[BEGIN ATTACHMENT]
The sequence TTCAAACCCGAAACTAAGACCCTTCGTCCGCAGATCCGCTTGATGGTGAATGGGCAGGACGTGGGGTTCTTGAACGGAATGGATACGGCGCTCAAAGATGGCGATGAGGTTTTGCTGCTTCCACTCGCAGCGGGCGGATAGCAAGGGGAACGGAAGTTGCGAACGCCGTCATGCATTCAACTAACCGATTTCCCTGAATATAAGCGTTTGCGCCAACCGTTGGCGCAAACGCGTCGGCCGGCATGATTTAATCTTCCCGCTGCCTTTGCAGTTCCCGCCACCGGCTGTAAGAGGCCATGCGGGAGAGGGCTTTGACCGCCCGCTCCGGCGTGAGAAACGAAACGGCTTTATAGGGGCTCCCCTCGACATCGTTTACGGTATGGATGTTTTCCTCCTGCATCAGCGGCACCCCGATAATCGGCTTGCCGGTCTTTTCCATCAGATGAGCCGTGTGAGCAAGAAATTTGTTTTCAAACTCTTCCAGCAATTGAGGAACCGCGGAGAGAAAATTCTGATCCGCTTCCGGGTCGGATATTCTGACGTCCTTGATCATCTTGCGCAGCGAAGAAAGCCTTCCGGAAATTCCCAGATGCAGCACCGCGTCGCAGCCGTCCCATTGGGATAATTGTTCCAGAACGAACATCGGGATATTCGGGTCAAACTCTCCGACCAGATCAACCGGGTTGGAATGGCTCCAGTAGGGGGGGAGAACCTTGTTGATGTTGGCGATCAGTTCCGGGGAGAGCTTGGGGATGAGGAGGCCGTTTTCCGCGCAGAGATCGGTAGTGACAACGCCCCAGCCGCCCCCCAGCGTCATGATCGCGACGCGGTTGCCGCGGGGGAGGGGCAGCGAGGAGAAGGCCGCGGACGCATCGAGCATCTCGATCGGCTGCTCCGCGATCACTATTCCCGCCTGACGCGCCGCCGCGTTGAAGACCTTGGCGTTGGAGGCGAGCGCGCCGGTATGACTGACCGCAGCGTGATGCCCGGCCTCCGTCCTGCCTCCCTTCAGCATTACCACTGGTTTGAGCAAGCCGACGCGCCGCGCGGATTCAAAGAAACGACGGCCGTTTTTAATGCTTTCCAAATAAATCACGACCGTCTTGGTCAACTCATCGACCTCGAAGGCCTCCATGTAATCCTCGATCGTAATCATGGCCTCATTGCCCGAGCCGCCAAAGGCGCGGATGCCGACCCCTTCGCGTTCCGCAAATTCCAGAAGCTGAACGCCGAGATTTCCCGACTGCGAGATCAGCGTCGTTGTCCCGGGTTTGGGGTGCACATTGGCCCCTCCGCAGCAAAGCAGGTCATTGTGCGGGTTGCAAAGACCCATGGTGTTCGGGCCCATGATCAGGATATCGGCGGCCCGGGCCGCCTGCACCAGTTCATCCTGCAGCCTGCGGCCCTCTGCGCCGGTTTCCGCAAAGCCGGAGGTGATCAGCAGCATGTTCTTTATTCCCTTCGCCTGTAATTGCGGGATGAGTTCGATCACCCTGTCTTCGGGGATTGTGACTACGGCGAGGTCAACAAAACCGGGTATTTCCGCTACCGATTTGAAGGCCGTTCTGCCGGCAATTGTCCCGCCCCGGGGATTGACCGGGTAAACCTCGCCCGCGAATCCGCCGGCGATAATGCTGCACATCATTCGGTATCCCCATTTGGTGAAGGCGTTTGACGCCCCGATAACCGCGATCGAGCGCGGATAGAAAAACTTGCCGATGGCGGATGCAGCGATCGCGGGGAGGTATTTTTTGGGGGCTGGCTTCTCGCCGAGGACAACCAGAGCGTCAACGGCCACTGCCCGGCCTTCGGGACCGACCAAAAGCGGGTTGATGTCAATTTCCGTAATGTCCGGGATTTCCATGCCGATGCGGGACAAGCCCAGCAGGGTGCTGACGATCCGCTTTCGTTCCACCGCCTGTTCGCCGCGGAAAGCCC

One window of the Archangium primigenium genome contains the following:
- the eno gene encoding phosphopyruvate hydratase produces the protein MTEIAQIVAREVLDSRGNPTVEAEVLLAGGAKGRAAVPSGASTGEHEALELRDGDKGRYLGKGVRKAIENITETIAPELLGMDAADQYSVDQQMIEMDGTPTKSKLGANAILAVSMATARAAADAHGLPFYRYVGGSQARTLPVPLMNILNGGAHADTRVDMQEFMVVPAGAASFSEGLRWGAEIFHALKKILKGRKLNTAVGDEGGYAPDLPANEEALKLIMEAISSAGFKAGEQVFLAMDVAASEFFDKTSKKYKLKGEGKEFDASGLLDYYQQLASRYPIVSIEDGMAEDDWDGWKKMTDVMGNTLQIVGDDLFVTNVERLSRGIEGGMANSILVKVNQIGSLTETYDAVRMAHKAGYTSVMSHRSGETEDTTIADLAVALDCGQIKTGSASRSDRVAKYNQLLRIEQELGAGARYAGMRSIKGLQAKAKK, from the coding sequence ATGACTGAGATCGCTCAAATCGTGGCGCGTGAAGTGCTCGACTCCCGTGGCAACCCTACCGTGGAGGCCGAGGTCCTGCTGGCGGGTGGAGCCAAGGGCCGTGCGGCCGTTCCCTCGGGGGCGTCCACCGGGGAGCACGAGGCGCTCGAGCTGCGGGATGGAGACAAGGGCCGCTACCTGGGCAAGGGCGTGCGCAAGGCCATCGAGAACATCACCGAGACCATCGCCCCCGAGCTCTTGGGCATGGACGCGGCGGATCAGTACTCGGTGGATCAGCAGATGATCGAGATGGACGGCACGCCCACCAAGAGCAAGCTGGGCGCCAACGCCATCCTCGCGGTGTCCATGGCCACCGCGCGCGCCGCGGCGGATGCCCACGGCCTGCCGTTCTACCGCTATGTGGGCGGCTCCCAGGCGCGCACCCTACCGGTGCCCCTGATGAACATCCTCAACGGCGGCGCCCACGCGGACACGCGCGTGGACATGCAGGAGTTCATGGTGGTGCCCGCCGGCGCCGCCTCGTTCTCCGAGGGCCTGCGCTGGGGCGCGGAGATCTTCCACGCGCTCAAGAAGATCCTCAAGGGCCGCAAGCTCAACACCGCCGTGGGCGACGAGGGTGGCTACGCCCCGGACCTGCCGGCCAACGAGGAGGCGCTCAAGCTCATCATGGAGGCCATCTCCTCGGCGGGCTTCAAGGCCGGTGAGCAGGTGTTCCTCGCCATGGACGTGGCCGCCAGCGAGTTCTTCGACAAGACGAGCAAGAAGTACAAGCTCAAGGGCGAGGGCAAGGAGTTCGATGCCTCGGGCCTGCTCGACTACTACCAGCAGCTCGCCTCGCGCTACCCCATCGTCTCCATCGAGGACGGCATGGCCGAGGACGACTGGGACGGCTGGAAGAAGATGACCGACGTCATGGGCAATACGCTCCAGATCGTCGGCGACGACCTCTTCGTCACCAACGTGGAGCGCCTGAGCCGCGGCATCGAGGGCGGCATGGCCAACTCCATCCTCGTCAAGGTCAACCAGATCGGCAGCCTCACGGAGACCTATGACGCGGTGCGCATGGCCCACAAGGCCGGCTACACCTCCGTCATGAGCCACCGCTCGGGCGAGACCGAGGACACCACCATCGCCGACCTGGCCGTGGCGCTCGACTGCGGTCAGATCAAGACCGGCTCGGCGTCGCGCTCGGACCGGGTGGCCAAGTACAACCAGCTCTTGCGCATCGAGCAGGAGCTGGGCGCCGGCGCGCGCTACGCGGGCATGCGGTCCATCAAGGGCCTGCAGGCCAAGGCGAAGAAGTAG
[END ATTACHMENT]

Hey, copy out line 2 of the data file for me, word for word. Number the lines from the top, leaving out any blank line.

One window of the Archangium primigenium genome contains the following: